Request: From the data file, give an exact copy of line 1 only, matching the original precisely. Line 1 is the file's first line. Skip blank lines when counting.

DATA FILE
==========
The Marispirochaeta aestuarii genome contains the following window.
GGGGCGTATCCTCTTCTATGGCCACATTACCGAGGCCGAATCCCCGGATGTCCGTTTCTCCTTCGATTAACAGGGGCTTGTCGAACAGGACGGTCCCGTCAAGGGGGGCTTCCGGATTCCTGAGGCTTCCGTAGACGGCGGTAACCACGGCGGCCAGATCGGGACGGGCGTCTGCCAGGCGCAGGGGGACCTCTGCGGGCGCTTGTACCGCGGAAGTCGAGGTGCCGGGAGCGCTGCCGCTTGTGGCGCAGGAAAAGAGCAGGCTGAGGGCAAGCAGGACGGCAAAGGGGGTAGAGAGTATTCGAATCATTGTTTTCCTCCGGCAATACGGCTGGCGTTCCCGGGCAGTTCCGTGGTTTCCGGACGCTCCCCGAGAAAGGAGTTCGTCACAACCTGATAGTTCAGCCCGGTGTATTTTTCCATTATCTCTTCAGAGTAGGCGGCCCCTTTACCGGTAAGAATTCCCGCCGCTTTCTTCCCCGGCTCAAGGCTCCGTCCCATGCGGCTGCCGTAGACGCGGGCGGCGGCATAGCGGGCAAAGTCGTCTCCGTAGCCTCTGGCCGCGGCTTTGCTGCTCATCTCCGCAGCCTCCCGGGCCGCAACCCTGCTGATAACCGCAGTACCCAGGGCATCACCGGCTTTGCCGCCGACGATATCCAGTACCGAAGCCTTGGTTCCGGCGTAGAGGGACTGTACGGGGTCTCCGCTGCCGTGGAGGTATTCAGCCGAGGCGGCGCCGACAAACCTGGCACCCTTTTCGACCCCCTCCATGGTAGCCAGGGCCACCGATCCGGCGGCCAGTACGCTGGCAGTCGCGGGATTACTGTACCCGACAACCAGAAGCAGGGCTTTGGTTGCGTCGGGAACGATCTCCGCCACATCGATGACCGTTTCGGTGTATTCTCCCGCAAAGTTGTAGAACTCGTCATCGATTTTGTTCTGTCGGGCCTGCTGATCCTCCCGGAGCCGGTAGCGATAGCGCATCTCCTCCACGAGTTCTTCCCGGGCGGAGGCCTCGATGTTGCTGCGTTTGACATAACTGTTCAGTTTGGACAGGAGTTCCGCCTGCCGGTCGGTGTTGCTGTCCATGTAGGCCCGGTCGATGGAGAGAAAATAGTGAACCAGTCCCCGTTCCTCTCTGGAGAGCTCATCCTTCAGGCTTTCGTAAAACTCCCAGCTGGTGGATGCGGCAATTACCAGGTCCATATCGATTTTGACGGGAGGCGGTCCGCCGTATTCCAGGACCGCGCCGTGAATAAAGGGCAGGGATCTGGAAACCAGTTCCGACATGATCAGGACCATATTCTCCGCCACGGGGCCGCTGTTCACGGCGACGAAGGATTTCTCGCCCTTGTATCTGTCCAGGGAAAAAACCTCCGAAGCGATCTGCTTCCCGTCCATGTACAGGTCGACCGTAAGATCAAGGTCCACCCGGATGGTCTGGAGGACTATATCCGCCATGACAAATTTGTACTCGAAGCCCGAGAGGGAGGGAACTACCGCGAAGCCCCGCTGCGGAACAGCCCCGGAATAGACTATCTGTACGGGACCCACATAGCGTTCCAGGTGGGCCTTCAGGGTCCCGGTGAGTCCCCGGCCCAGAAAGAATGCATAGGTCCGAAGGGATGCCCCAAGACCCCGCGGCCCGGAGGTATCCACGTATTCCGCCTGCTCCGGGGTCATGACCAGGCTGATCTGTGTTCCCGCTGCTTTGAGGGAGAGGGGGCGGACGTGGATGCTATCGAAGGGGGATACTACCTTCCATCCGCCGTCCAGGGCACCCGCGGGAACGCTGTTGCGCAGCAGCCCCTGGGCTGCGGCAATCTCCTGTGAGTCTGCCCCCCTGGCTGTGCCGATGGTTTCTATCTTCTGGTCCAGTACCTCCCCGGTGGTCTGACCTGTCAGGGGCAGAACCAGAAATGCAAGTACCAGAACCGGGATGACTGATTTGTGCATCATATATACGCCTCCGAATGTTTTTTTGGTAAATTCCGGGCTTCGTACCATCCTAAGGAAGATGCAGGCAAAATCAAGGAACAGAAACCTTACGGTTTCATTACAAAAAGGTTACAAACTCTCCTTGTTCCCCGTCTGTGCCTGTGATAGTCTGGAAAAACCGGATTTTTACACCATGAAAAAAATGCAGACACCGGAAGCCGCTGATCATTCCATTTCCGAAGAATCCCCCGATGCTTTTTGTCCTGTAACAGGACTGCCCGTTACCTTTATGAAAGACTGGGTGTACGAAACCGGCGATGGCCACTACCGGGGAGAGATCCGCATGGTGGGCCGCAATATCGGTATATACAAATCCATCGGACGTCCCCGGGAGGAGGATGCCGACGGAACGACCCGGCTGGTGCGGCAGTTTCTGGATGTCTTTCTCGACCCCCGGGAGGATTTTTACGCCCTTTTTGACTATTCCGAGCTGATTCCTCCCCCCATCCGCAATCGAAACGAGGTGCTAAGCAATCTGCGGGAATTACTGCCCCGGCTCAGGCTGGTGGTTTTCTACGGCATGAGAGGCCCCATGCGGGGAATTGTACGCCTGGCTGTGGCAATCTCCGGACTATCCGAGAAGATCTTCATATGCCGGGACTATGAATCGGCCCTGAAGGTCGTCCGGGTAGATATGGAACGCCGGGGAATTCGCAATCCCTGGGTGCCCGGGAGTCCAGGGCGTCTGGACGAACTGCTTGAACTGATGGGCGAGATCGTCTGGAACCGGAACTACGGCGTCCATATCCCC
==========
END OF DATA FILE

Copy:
The Marispirochaeta aestuarii genome contains the following window.